Strandlund organized the Hinton competition, Dance Summit, for the fourth year in a row on May 3 and 5.

Her idea for the competition was to allow the dancers and dance families to experience the competition and be able to go home at the end of each night.

Since its inception, the competition has grown from one and half days to a full three day event.

“Where I feel like it’s really grown is how we operate the school is so inclusive, it’s such a friendly environment, we really operate as a team. And that’s hard to say with a board conjoined with a faculty,” said Strandlund.

Mountain View preps for a musical adventure

Masha Scheele Photo

Masha Scheele

Wild animals have been roaming around École Mountain View School preparing for their big stage debut in June.

Music and drama teacher Jessica Smeall has been working with students from grade four to seven since December on the junior play, ‘Madagascar – A Musical Adventure.’

Alex the Lion, Marty the Zebra, Gloria the Hippo, Melman the Giraffe, Lemur King Julien, and the penguins make up some of the characters in the play that’s based on the movie, Madagascar.

Students chose the one-hour long play in September from Musical Theatre International.

“In this play you’ve got the cute and cuddly penguins that have kind of a sinister side, but then there’s also the main characters like Melman the giraffe who has this social anxiety and phobia of everything to Alex the Lion who is front and centre all day and that’s their gig. And the way that the students characterize that is probably my favourite part,” said Smeall.

The story starts at the New York Central Park Zoo and follows main character, Marty the Zebra, who wants to go to the wild after seeing it on a mural.

Thirty-five students take up various roles, including a chorus, solo speakers, and the main cast who have solo speaking and singing parts.

Hannah Jespersen, who is part of the school play for her third time, said her favourite part is playing Melman the giraffe.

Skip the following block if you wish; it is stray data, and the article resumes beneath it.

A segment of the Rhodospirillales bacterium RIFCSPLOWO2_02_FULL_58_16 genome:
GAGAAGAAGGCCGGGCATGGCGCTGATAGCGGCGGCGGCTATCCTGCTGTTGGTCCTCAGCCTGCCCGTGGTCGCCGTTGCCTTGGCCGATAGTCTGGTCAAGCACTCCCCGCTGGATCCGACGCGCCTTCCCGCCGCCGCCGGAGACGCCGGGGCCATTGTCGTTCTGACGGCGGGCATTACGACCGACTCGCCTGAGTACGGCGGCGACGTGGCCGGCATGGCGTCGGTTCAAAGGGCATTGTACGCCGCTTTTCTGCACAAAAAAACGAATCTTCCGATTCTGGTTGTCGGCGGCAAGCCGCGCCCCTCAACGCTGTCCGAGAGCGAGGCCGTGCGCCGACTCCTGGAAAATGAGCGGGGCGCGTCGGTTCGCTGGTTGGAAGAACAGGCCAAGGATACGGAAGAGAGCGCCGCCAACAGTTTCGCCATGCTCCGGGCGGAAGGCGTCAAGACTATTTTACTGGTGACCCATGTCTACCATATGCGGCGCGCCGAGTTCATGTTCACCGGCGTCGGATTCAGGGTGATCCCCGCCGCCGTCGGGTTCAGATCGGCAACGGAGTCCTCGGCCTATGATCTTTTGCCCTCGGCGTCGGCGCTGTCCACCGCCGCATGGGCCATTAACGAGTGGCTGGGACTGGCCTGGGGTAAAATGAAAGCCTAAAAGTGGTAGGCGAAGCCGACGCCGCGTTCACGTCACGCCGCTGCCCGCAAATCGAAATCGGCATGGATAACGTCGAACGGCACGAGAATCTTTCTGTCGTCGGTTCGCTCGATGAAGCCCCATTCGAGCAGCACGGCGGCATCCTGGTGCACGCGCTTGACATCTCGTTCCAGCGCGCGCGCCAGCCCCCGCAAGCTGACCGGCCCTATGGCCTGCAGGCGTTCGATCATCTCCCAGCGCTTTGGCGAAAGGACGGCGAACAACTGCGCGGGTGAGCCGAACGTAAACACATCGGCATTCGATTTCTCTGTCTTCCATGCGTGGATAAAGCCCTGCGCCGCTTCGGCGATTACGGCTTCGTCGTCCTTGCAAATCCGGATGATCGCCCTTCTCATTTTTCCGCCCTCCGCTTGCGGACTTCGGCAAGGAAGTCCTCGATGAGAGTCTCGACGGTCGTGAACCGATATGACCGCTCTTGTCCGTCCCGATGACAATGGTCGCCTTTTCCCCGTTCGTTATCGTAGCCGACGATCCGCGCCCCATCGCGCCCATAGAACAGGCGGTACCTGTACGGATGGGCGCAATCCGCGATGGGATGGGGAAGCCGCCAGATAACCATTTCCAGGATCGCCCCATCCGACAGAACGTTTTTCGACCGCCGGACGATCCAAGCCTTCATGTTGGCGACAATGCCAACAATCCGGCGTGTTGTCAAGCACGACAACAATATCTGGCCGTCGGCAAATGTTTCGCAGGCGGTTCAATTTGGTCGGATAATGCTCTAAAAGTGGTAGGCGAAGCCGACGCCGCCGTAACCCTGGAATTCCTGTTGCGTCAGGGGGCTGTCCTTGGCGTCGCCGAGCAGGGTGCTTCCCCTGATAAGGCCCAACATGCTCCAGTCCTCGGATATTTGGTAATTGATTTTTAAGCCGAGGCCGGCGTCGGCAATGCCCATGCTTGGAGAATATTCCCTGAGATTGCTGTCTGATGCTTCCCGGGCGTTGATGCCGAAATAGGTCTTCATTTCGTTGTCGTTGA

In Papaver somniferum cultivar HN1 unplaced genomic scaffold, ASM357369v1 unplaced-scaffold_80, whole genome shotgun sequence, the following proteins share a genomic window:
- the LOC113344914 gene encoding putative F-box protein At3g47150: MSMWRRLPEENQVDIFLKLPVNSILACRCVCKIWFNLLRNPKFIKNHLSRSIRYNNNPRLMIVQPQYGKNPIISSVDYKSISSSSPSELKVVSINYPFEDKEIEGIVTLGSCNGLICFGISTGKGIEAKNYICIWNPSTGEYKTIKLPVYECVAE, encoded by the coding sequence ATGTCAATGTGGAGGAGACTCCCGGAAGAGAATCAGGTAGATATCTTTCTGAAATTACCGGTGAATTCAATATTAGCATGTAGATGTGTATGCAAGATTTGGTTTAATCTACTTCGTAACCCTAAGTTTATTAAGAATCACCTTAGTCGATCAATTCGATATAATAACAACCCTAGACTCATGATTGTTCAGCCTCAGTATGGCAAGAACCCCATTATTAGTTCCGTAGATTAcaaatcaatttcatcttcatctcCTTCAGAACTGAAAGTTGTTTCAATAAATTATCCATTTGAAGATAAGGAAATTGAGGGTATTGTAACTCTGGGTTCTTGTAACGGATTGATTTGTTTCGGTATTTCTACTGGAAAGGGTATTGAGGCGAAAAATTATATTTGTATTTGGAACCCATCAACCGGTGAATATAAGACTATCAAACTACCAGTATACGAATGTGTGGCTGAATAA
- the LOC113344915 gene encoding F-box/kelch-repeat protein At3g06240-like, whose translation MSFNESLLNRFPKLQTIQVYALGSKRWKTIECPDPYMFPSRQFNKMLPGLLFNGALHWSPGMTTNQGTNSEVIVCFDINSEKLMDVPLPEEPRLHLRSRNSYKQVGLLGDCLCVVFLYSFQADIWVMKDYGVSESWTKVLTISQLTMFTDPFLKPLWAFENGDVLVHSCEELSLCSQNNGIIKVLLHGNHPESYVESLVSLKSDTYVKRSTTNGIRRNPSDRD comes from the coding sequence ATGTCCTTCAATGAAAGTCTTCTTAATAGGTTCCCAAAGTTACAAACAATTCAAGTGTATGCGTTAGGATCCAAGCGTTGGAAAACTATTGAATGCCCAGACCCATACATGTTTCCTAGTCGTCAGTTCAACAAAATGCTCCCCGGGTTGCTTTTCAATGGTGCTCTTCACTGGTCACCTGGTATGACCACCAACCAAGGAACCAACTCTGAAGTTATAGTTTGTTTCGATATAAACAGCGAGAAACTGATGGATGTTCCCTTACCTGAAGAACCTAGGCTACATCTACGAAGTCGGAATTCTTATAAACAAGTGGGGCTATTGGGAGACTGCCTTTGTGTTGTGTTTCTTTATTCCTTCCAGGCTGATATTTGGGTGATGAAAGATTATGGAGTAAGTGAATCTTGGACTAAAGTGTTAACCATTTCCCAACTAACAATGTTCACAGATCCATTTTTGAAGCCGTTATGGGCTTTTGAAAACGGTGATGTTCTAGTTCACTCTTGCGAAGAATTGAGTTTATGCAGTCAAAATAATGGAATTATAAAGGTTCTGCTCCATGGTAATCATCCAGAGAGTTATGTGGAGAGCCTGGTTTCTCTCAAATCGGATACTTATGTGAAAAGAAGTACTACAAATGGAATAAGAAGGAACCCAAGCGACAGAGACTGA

“Melman is kind of scared of everything. He’s not sure he wants to be there and then in the end he’s like ‘oh this is fun,” she said.
“I thought it was going to be hard remembering all my dialogue but surprisingly it has been pretty easy,” commented Jespersen.

Masha Scheele Photo

After auditions in the fall, Smeall gave each student their part and rehearsals were held during recess twice per week.

“I’ve had students in Grade 4 have main roles, I’ve had students in Grade 7 with that main role. Sometimes it’s their first time, sometimes it’s their third or fourth time,” said Smeall.

Some of the students with the main roles this year are also part of other music theatre groups in Hinton like Break-A-Leg Theatre Arts Society and have performed at The West Fraser Guild: Home of the Performing Arts Theatre of Hinton (PATH).

“Seeing students in grades four til seven, from different grades, different backgrounds, different socioeconomic statuses come together and enjoy the same thing and perform as a group.

That sense of that community that comes from theatre and music is really heart-warming, because I see these same students out on the playground talking to each other or interacting in the community environments where maybe before they wouldn’t have had that opportunity,” said Smeall.

Leading up to the performance date, students also have four after- school rehearsals, and a stage practice.

“I’ve seen huge growth in the last month of recess practices, I hope they’re enjoying it. I’ve seen lots of smiles, I think they’re realizing that they’re good,” stated Smeall, who has organized the play for the past five years with productions like Seussical, Alice in Wonderland, Annie, and the Little Mermaid.